Tonight ended up being a very relaxing and enjoyable night. After finishing up a big presentation in school I came home, flopped on the couch, warmed up some leftovers and indulged in one of my fav shows–Glee! Yes, I said it, I’m a Gleek. I’ve said it before and I’ll say it again. The show reminds me of the musicals and performances I took part in when I was a kid, and what can I say, I love the singing, the choreography and the slightly-ridiculous-yet-still-humorous plots. Plus Lea Michele is a super cool vegan chic so who can forget that? ;)
For breakfast I had some yummy sliced nanners with homemade raw cashew butter and raisins.
The leftovers I was noshing on were delicious and super nutritious. Yesterday I felt like I needed a soothing meal so I reverted to an all-time favorite–miso soup. I love miso, and the healing powers this fermented soy bean paste boasts are an awesome bonus. I’ve blogged about miso soup before, so if you want some step-by-step photos and instructions for an awesome recipe, check out this post.
For this batch of miso soup I used celery, leeks, onion, wakame seaweed, brown rice, edamame and chic peas. I used equal parts of white miso and barely miso. It turned out absolutely delish! I also included a generous portion of freshly grated ginger.
What’s the big deal with ginger anyway? I blogged earlier this week about how I’ve been taking hot ginger baths at night.
I read about ginger baths in a holistic health book, some time ago. They have really been helping me to sleep better because they calm my nerves, help me to relax, and in the process I work up a good and healthy sweat–eliminating excess minerals and toxins. But why is ginger so cleansing and purifying?
Ginger has been used for many centuries as a natural health remedy. Ginger’s healing properties come from the oils in the root, which are also responsible for the pungent odor and taste. The oil causes more digestive enzymes to be produced, which can aid in the digestion process as well as reduce nausea, cramps or inflammation. Ginger can also reduce fever, alleviate arthritis, as well as lower blood pressure and cholesterol levels. It is also beneficial for detoxifying our systems.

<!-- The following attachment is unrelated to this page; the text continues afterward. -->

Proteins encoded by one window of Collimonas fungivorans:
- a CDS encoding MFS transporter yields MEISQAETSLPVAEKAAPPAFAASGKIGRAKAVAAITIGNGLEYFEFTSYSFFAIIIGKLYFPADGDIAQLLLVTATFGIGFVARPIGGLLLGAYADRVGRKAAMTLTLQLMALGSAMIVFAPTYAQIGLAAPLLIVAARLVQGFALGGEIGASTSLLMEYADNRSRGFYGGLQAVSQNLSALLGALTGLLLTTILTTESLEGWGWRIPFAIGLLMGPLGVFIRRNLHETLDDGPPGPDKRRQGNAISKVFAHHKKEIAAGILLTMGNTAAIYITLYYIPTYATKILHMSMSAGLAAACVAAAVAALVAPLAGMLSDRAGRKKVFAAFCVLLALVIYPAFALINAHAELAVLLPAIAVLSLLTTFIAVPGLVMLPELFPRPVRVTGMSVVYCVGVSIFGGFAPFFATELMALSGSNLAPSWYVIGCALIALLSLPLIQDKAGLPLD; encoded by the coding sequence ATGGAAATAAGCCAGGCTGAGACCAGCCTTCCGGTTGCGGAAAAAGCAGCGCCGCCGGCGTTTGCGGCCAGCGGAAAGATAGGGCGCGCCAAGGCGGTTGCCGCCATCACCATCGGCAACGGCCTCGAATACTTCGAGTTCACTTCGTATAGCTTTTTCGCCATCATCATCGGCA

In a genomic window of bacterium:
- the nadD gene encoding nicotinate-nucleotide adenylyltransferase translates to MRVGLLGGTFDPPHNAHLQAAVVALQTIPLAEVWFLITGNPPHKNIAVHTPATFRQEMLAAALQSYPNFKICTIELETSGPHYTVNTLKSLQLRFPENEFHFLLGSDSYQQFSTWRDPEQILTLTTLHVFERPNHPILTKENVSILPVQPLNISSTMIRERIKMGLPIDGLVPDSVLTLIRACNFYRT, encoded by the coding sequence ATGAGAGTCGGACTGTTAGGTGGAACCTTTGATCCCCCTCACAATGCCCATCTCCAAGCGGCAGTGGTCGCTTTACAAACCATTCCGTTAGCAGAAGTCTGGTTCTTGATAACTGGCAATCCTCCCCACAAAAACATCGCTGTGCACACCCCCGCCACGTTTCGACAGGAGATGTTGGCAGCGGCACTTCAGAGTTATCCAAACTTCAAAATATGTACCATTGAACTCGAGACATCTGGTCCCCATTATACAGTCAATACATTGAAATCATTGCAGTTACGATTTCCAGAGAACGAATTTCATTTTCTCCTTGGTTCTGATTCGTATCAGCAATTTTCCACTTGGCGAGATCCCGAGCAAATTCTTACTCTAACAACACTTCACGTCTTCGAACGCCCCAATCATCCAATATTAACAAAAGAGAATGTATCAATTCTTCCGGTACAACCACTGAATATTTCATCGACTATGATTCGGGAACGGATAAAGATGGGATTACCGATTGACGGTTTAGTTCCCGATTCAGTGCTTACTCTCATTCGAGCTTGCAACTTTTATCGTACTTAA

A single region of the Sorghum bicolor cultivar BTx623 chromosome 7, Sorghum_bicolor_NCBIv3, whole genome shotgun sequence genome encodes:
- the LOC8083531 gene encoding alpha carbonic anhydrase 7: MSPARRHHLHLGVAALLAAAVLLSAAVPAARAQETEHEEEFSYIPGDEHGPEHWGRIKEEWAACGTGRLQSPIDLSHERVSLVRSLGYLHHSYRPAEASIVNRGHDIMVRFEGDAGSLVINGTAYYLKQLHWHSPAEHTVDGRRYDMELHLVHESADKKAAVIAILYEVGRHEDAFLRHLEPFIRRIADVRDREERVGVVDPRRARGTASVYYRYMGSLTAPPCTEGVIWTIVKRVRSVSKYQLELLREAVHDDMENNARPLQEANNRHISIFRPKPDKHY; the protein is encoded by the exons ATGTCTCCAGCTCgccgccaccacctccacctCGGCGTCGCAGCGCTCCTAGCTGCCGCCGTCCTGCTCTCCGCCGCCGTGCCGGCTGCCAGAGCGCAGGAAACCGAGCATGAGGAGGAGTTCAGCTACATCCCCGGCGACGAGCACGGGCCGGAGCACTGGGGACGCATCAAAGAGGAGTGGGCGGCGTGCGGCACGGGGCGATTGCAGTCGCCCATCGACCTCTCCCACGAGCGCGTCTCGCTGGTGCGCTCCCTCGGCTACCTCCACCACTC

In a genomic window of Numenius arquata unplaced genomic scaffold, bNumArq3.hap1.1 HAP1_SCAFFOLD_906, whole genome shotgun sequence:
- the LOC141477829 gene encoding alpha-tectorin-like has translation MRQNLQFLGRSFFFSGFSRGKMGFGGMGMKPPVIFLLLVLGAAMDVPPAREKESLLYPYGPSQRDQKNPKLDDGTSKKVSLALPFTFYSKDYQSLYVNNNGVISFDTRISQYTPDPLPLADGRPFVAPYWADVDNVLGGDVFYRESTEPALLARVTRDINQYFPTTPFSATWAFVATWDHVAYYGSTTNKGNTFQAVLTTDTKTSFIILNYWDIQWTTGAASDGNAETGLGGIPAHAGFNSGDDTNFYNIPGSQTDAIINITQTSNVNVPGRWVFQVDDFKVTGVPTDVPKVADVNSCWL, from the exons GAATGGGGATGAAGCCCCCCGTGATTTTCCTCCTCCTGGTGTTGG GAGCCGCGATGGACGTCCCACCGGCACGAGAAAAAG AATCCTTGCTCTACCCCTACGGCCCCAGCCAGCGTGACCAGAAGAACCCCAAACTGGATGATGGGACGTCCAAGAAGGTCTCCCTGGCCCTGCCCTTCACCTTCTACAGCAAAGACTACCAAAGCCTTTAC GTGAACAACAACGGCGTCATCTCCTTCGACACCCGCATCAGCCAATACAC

Whenever I pick up a ginger root in the grocery store, I almost always have someone stop and ask me, What on earth do you do with that stuff anyways? I’m usually highly amused and will gladly talk to anybody who asks me a food question :) I do LOTS of stuff! I put ginger in soups, desserts, baked goods, veggie stir-fries, casseroles, smoothies and my juicer. I take hot baths with ginger, I brew tea with ginger and sometimes I stick a big knob of ginger under my kitty’s nose while she is napping to see what kind of reaction I get. hehe jk… or maybe not ;)
The next question I get asked is — But how do you do it? Well it’s really quite easy. I freeze it. Ginger stays wonderfully fresh in the freezer and grates up beautifully on a micro-planer if it’s frozen compared to being fresh. Sometimes I’ll break off a small nub and keep it in the fridge for juicing and smoothies. I wouldn’t recommend putting frozen ginger into a juicer, but hey, try it if you like.
Remove it from the freezer when you are ready to use it and peel off the skin from a portion of the root.
Next, grab your micro-planer… if you don’t have one of these gadgets, you really must get one. They are about $12-$14 at Bed, Bath & Beyond. Plus, I get coupons in the mail all the time for that store for $5.00 off any item. So take your Bed, Bath & Beyond coupon and march on over and pick yourself up a micro-planer for less than $10. Do it. Please? You won’t regret it, promise :)
Lay your micro-planer over a shallow bowl and get to work!
Voila! A nice beautiful pile of freshly grated ginger.
And if you don’t use all of the pulp right away, simply store it in a plastic baggie or small dish with a lid, and pop it in the freezer. That’s all there is to it. Easy breezy :) Sometimes I grate an entire root up at a time and save the pulp for ginger baths and cooking throughout the week.
Just a note, fresh ginger is not quite as potent as dried ginger powder. Many people will tell you that fresh ginger and dried ginger should not be interchanged in recipes because of the difference in potency and slight flavor. But as a general rule of thumb, if making a substitution, the ratio for fresh ginger : powdered ginger is about 6 :1 But even this ratio can be somewhat debatable. Either way, next time you are at the market grab a ginger root and go home and experiment; the flavor is remarkable and the healing benefits are just an added bonus.
Okay, your turn! What’s your favorite way to use ginger? Feel free to link up any recipes that interest you, because I’d love to know :)
Happy Wednesday everyone,
~*~ Peace, Love & Veggies